Imagination, again and again

Lubna Abdel-Aziz
Tuesday 13 Jun 2023


Oh to be a child again. To possess that same fertile imagination which provided us with hours of sheer joy, by just playing with inanimate objects. We gave our toys names and functions and told them stories about our own lives and experiences, often fabricated.

As children we are encouraged to think and play creatively. Being creative is vital to a child’s cognitive development, helping to create an understanding of reality and develop emotional capacity.

Why, oh why do we have to lose it? As we grow older the amount of time spent on practicing playful curiosity and creative imagination starts to decline.

Ah, the pity of it. We have time for facts and figures, reality and practicality as we focus on logical thinking, avoiding our imagination behaviours. No more castles in the air, or man in the moon, choosing knowledge and intellect in its stead.

What would our world be like without imagination? We would be stuck in a monochrome world were nothing changes.

A society that has lost touch with its creative side “is an imprisoned society”; a generation of close-minded human beings.

Imagination is not inferior to reason. It is imagination that made our world go around. It is a mighty power. Without it science would never have existed.

Early man, born with science and imagination in his DNA. How else did he evolve? He figured what is light and dark, what is thunder and lightning, what is time, seasons, life, death and a myriad questions that only his imagination triggered.

First came the imagination and then the knowledge. He planted seeds, constructed monuments, gazed at the moon and stars, not through knowledge, but creative imagination that kept growing, feeding him with experience, besides his instincts, and imagination: the ability to create in one’s own mind what does not exist.

First comes the imagination that is necessary to creativity, not the other way around.

Without imagination we would be without art, architecture, music, literature, TV, cell-phones, transportation, technology, ad infinitum.

What kind of race would we be without our cultural history?

How did the ancient Egyptians encompass features like symmetry, balance, and grandeur?

Grandeur indeed is the imagination which afforded us Einstein, Leonardo da Vinci, Picasso, and H G Wells, George Orwell, JRR Tolkien. They raised us to worlds heretofore unknown, only through the potent power of their imagination.

Tolkien (Lord of the Rings) called it “sub-creation”, the realm of myth and fable. “We have come from God”, he wrote, “and inevitably the myths woven by us… reflect a splintered fragment of the true light, the eternal truth that is with God.” We created those myths only by becoming “sub-creators”, inventing stories that may contain error but not falsehoods.

Even Shakespeare is guilty of recasting past events, through his creative imagination.

Imagination differs from the intellect. Intellect is informed not by sensual images but by universal, abstract ideas. On the other hand, imagination is derived from sensual experience we have had, sensual images such as sights, sounds, taste and smells. Has the smell of a certain food or perfume evoked your imagination to a different time and place? That is because imagination is that faculty whereby we preserve sensual images.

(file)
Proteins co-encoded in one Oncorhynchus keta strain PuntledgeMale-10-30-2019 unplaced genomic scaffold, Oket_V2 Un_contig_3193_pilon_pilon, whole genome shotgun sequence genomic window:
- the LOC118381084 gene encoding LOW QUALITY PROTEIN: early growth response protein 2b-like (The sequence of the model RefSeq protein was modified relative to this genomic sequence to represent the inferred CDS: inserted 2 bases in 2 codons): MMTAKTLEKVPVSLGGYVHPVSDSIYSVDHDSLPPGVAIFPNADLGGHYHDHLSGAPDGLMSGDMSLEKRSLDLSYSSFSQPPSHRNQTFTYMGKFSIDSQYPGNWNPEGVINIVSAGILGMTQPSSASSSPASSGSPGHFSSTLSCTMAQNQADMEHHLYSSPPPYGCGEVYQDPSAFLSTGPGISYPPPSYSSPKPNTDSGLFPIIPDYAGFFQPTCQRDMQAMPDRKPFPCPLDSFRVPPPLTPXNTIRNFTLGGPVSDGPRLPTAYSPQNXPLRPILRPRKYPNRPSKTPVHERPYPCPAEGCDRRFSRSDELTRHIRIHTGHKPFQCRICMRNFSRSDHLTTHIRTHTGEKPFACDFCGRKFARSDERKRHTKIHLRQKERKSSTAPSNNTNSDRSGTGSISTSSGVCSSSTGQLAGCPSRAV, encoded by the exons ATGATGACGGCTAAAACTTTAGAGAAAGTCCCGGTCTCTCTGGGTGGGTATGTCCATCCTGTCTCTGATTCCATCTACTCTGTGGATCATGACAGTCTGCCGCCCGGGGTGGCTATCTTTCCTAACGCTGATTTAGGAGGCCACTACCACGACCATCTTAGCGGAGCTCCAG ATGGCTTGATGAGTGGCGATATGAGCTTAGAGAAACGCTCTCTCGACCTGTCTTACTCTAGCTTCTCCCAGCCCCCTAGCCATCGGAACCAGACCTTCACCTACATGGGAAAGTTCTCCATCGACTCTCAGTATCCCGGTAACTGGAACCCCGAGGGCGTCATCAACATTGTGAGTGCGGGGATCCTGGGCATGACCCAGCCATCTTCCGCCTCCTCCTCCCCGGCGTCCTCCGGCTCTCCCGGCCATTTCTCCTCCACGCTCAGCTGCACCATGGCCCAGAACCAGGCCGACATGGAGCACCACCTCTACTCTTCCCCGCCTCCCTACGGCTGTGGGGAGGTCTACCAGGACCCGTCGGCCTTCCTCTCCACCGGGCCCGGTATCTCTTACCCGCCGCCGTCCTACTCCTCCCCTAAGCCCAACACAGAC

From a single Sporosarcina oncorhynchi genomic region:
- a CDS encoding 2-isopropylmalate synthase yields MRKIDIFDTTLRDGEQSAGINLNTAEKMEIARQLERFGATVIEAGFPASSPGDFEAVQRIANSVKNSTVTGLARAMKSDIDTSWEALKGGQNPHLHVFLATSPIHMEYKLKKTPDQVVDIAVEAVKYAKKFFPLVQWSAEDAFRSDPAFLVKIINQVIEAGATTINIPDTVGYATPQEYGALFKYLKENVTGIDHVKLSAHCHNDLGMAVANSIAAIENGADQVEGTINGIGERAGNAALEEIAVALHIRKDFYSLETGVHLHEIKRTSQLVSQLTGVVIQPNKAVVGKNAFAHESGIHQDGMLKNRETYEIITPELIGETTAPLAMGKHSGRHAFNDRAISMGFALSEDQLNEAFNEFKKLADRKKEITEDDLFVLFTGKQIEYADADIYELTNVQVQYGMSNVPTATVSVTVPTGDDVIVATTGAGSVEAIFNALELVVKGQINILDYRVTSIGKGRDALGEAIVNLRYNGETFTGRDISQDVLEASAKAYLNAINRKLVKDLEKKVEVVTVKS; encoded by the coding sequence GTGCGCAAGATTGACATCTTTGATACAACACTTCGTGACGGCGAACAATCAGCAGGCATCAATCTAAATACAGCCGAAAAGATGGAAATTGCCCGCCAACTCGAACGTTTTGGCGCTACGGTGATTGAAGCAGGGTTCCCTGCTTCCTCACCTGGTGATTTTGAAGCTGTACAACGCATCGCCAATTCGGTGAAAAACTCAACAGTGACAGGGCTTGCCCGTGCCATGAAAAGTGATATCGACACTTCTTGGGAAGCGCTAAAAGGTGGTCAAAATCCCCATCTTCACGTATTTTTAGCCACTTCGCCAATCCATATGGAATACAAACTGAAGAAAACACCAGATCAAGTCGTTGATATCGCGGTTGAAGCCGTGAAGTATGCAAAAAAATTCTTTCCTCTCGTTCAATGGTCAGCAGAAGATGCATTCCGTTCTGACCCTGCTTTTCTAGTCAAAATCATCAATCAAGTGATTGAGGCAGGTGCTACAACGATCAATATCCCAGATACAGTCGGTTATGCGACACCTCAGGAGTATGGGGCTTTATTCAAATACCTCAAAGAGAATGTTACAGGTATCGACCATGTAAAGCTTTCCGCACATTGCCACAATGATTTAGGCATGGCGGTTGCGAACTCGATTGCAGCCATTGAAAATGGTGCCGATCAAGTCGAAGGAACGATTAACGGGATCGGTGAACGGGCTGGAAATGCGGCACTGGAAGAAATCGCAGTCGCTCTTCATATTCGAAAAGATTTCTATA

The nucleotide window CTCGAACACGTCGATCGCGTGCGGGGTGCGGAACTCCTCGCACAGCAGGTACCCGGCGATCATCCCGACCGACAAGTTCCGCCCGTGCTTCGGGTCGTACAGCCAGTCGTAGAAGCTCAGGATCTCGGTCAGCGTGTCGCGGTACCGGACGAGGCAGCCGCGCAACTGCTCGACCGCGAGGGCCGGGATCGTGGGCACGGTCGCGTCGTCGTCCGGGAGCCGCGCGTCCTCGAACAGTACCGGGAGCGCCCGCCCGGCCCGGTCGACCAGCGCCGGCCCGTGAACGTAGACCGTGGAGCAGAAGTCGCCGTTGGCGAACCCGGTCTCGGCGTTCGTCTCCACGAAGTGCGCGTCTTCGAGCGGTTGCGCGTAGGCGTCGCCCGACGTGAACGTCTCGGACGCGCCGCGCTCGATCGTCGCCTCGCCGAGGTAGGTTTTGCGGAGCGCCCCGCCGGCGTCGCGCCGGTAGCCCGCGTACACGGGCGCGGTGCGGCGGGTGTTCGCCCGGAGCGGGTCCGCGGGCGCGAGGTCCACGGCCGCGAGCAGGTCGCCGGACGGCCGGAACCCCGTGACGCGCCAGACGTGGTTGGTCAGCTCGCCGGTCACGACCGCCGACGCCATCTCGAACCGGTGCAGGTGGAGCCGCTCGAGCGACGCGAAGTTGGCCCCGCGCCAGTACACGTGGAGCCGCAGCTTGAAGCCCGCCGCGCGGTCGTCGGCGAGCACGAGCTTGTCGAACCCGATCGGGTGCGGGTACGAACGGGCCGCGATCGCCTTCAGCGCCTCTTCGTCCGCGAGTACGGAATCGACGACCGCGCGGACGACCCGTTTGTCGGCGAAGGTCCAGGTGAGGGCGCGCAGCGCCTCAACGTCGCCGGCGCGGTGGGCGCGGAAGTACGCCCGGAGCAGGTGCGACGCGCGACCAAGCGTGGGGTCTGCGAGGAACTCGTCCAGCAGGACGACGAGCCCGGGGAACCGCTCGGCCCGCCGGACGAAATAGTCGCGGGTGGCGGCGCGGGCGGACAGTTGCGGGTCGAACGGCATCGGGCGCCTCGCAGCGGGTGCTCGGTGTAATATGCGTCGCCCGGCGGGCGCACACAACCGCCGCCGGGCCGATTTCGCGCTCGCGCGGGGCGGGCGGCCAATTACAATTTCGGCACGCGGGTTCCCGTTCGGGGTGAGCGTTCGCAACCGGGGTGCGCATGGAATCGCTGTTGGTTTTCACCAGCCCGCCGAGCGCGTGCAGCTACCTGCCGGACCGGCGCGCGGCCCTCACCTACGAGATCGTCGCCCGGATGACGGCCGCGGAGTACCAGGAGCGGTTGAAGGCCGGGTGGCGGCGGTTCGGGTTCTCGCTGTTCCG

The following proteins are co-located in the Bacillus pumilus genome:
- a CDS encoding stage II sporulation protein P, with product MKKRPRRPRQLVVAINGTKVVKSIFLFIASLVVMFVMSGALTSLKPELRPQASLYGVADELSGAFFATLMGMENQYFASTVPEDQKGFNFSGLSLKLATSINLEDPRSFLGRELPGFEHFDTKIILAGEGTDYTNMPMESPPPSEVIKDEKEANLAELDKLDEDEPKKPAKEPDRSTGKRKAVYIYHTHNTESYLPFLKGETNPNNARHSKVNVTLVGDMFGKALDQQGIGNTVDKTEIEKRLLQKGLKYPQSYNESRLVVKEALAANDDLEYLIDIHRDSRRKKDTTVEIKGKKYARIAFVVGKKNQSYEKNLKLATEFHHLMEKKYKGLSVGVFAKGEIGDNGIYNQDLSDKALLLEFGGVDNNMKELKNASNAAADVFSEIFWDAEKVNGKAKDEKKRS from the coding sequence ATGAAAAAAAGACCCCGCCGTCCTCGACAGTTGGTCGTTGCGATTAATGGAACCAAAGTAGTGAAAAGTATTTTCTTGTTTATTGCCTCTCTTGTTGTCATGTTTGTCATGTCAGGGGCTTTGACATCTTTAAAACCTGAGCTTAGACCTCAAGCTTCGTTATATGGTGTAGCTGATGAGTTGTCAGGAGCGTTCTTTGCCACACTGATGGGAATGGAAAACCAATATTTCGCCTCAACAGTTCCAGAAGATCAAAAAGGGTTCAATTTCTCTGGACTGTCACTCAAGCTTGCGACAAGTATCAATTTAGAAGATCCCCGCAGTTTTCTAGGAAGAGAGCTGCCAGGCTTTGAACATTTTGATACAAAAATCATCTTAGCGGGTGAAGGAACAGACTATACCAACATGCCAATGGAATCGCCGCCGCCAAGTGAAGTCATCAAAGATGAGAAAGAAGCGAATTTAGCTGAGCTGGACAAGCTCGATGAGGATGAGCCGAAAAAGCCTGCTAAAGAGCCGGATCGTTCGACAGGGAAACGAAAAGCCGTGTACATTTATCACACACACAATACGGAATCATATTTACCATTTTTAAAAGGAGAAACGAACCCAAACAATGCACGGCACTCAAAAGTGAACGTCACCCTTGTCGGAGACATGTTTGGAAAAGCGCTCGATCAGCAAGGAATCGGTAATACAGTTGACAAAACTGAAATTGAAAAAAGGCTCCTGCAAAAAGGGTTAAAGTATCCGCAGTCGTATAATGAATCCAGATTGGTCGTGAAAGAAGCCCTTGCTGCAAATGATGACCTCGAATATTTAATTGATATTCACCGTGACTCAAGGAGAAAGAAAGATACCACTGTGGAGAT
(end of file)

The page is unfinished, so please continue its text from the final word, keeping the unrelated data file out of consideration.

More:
Our senses preserve within us the sensual experiences we have had.

Using our imagination makes more neurons in our brains and reduces the likelihood of developing memory problems that lead to dementia, Alzheimer’s, etc.

Utilise your imagination, as you would your muscles. Dream about your success and how you can reach your goals. Specific types of imagery are proven to stimulate attentional brain networks that help you focus.

When specific brain regions are activated you can unconsciously plan your path to success. And you thought it was a useless waste of time.

Imagination is a key to brain-boosting. Imagine.

It helps develop creative skills and memorise information in a faster way.

Studies have proved that it sews the seed for the intellect, therefore creative individuals are always intelligent. Think of the intellectual geniuses that have enriched our world’s history. Surely they were intelligent.

The key ingredient that complements intellect is imagination — a sure recipe for success. It is the fuel that keeps the fire of the intellect burning.

Knowledge is to be commended, but on its own it loses its true potential and gets reduced to a merely interpersonal merit. How boring to spend time with a knowledgeable associate, with no imagination.

It has been rather confining to name researchers and academic institutes who have undergone research on imagination, because of our limited space.

However, we find it obligatory to mention the latest research by University of Colorado and Kahn School of Medicine on their Brain Imagery Study. Tor Wager, Director of the Colorado Lab declared that “imaging is a powerful tool in helping people with phobias, anxiety attacks and related disorders.”

You can use your imagination constructively to shape what your brain learns from experience. Rather than avoid the fears by thinking of other, pleasant events, face the fears repeatedly until you overcome them.

Manage your imagination and what you can permit yourself to imagine. If time has crippled your memories they can be revived by using your imagination. It is a biological function that is vital to human experience.

And here is a bonus: enhance your memory, think of old friends, remember your classroom, you will live longer and remain forever young.


“Imagination is more important than knowledge.”

Albert Einstein (1879-1955)

* A version of this article appears in print in the 15 June, 2023 edition of Al-Ahram Weekly

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